It's a secret that's out in the open. As Microsoft (NASDAQ:MSFT) and Sony (NYSE:SNE) delay their next generation consoles, increasingly the computing power of tablets and smartphones are nearing the capacity of present generation consoles such as the Xbox 360 and the Playstation 3. But that's not all, a new trend is starting up in the TV sector, smart TVs. These are TVs packing a SoC (System-on-chip, CPU+GPU) much like the ones carried by tablets. These TVs, too, can run software, or more specifically, games. Samsung (OTC:SSNLF) and others are already introducing many such models, and obviously one of the great rumors in the market is that Apple (NASDAQ:AAPL), too, will enter the fray.
A chart by nVidia (NASDAQ:NVDA) illustrates the phenomenon. While PCs and consoles traditionally dominated graphics performance, which is central to the gaming experience, as of late mobile phones and tablets have been closing in fast. With the trends remaining as they are, the mobile devices cross the console's power during 2014. Sure enough, consoles should soon see a new generation reestablishing their dominance, but tablets have their own advantages as well, namely mobility. (source: nVidia)
Smart TVs, on the other hand, present a new problem. Once the computing power is within the TV, it will be hard to convince most of the market to buy an additional device to connect to that same TV just to improve gaming somewhat. So the expansion of smart TVs will be, itself, a negative for consoles.
What does this all mean? It means that the console makers, long used to competing only between themselves, and lately being on an extended replacement cycle that greatly helps returns in the industry, will now be forced to compete on a larger market.
That's if they even manage to compete, because there's another factor that's also different between smartphones/tablets/smart TVs and the consoles they are now fighting. That is the software's costs. Whereas a tablet user is widely used to pay less than $10, sometimes $2-$3 or even zero for its games, console games are much more expensive, at an average around $60. It's hard to change that preposition, because consoles are usually sold on a razor-and-blades model, where the expensive hardware on the console is sold at breakeven or a loss, with the expectation of making it back in sales of expensive content/software. That, too, is at risk.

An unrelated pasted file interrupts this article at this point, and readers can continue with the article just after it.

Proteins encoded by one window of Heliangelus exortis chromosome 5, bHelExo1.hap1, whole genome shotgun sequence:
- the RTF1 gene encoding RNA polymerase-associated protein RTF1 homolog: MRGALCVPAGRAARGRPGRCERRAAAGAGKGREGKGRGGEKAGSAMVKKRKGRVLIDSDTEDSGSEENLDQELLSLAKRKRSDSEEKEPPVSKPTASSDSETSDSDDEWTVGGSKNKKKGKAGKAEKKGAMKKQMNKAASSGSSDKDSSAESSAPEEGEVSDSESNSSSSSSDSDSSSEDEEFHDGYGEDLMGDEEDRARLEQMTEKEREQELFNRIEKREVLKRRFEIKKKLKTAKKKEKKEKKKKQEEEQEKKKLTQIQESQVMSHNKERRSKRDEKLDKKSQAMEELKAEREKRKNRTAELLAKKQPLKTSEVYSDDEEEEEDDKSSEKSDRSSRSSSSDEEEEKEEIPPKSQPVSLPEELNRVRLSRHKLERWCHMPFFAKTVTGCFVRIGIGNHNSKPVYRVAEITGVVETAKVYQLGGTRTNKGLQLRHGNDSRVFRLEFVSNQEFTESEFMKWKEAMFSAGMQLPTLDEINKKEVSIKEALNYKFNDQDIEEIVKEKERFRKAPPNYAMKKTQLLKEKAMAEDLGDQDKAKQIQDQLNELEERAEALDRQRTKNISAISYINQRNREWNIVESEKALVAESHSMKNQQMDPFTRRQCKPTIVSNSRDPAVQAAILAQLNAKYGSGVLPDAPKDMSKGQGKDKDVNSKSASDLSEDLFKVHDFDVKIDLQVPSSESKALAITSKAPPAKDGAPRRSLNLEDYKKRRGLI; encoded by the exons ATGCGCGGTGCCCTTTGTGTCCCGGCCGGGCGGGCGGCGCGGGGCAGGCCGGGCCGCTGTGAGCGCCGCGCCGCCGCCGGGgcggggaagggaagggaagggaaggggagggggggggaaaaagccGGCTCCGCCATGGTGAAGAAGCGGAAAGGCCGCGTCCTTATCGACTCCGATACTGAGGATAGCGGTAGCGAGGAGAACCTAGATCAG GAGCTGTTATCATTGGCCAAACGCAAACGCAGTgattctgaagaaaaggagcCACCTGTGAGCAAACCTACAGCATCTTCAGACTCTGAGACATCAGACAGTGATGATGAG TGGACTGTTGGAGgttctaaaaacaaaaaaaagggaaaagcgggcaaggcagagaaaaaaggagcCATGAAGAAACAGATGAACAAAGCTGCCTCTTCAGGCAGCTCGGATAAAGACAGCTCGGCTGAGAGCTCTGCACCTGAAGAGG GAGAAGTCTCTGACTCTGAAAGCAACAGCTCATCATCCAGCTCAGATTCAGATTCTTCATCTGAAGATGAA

Size of market
Finally, another problem emerges. As ecosystems such as Apple's iOS and Google's (NASDAQ:GOOG) Android establish themselves - and it's quite likely that the smart TVs will end up running on them as well - the addressable market for these platforms will end up being much larger than the one available for a new console or handheld gaming platform like the Sony PS Vita. This might well drive developers away from the consoles and into those ecosystems. The lack of software will then drive away customers and the lack of customers, drive away even more developers, in a vicious cycle.
Estimates point towards 16 million Xbox 360s; 15 million Playstation 3s and 12 million Nintendo (OTCPK:NTDOF) 3DSs having been sold during 2011. So at this point the sector still represents an attractive target for developers, even though these numbers are already dwarfed by iOS or Android sales. And already there's talk of lower sales for 2012, with Strategy Analytics predicting a 19% slump in sales.
Also, during the last 9 months up to March 31 2012, Microsoft made $7.8 billion in revenues and $637 million in operating income in its "Entertainment and Devices Division" division. That's 14% of revenues, but just 3% of operating income (source: MSFT's latest 10-Q).
The present trend seems highly unfavorable for consoles and console makers. Since only 3% of Microsoft's operating income comes from consoles, it seems little exposed. But Sony and particularly Nintendo are already feeling the heat. In the past, Nintendo with the Wii and Microsoft with the Kinect, managed to find new reasons to stick with these gaming platforms. In the future, it would seem that computing power alone won't be enough and either some breakthrough innovation is found, or console's functions will slowly be assumed by tablets and smart TVs.
The consequences might be far-reaching, from console component makers, to the software houses that depend more on console and PC games, versus those developing for the new platforms. (As an aside, this could mean that hard-core gaming would once again be the province of PCs, which are a bit less vulnerable to the dynamics I described).